Even on a dark day, when the wind is whistling from the west, the woodpeckers come for the easy handout. When this shot was taken, snow had filled the background and the temperature was quite cold (well down into the teens). As often as they visit, I am amazed that we are still on our first cake of suet.
 Other birds visit, too: common sparrows, titmice, nuthatches and the like. But they seldom stay when the woodpeckers arrive. It is then usually dining alone.

Jack Frost's Touch

 With the recent cold weather - twenty and more degrees below normal - and some moisture added at regular intervals, certain windows on the house traditionally receive Jack Frost's delicate touch. The window in Mom's second floor bedroom, which faces north, has the prettiest structures I've ever seen.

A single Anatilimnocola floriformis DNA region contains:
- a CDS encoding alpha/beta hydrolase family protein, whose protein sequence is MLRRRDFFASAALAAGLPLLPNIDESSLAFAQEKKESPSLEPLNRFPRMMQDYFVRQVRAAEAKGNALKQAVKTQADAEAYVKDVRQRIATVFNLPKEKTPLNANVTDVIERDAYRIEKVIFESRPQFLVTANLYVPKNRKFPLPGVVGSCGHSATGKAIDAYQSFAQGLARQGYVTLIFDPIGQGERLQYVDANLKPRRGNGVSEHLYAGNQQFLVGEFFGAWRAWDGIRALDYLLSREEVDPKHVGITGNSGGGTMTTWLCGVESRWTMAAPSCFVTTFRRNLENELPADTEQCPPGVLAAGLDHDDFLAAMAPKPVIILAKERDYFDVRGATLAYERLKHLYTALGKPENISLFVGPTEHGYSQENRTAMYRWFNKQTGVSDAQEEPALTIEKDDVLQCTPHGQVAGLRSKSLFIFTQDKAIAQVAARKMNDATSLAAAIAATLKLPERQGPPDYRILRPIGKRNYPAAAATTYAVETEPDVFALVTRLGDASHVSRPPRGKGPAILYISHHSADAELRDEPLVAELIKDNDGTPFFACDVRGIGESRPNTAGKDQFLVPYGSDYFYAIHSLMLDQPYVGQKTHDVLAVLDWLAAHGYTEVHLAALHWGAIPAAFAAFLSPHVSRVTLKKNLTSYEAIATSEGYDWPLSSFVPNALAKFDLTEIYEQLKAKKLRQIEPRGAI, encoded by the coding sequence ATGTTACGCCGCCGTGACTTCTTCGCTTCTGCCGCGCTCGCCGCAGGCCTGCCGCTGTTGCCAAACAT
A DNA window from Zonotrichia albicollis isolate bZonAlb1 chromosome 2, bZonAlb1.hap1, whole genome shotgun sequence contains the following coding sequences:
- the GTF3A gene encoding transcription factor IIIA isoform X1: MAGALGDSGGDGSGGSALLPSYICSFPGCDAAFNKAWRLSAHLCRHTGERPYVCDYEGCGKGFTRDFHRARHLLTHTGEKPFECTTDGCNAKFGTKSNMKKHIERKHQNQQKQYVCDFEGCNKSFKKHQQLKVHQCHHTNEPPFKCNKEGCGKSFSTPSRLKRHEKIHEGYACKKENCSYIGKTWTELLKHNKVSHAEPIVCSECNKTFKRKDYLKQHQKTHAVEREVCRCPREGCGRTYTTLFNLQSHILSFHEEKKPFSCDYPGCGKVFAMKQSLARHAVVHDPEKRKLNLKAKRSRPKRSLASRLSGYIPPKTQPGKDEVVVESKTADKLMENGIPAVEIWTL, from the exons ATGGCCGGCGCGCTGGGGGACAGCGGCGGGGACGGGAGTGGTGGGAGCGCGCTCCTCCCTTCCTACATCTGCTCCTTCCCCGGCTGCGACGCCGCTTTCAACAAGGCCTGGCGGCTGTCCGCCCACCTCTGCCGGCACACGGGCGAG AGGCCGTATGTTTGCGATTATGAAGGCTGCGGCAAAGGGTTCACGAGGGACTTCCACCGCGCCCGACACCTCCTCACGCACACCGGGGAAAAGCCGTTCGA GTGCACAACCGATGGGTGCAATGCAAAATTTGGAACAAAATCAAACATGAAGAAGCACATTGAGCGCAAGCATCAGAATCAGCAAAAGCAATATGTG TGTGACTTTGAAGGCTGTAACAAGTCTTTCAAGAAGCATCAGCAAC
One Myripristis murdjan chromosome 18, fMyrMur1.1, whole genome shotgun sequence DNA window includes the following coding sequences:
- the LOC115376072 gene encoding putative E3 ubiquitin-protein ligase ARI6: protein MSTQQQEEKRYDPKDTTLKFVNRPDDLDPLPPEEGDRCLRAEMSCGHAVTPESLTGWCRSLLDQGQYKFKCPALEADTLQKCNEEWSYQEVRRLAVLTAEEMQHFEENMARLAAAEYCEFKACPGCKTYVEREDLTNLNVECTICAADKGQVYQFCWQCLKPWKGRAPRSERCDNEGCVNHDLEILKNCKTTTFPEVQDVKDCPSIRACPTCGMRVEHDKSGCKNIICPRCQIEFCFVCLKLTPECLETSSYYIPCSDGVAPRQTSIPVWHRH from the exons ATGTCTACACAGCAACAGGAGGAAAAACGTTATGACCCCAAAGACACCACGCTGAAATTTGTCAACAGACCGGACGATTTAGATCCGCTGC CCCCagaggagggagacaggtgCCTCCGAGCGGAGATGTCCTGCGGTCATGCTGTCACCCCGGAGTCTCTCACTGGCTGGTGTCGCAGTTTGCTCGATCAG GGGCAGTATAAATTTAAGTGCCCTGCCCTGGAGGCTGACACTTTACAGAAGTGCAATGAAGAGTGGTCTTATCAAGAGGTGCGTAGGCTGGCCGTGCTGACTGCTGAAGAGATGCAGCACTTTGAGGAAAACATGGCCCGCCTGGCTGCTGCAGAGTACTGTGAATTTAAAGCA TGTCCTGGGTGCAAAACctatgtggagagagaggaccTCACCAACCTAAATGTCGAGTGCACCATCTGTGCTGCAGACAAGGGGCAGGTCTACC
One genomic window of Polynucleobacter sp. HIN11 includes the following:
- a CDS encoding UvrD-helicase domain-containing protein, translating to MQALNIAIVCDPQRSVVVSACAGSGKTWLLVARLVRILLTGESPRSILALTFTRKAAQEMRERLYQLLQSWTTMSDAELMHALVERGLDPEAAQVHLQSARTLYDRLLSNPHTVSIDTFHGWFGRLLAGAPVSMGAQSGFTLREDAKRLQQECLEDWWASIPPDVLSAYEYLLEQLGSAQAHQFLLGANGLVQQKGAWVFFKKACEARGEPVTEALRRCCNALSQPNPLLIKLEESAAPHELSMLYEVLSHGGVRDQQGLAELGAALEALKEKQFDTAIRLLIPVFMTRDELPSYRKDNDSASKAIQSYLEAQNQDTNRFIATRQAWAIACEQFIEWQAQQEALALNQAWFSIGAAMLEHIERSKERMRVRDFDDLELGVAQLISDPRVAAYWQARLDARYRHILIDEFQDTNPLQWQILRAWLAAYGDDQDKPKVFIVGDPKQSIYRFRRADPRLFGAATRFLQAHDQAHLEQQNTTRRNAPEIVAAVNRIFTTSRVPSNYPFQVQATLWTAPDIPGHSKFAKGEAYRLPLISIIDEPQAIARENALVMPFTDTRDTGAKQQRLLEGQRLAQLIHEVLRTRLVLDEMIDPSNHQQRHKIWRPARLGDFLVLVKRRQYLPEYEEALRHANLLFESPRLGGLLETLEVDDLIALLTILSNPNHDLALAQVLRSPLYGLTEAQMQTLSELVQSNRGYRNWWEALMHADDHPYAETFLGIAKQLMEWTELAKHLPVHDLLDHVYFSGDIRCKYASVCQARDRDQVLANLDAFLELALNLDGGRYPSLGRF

These delicate icy flowers blossomed on the left side of the pane. They look like a white dove's feathers stuck to the glass. The structure is lacy and complicated. Have a closer look:

 What pattern was followed for this artist? Can't you imagine a fern's leaf? Certainly the structure uses mathematical fractals. If I could zoom further, I'd expect the pattern to reduce and yet always be the same. It is a crystalline structure, built upon some unseen seed, mere moisture at its heart. It repeats endlessly.

 And yet move but 18" to the right (staying on the same pane of glass) and that very same moisture has grown into vertical lines. The feathery whorls are gone, replaced by lacy lines. Why, so close, is the structure so far away? The artist scribbles, sketches, practices.
 These examples form, of course, on the outside of the glass. We are warm and snug inside. Only one other windows - a south-facing second floor bathroom window - exhibits similar icing. Perhaps these windows leak a little and the moisture I see is not so much from snow as from our very breath? In any case, I may watch Jack Frost work nightly, painting new patterns with his unseen icy brush. Who would have thought that mere water could be so pretty?

Tuesday, December 14, 2010

First Snow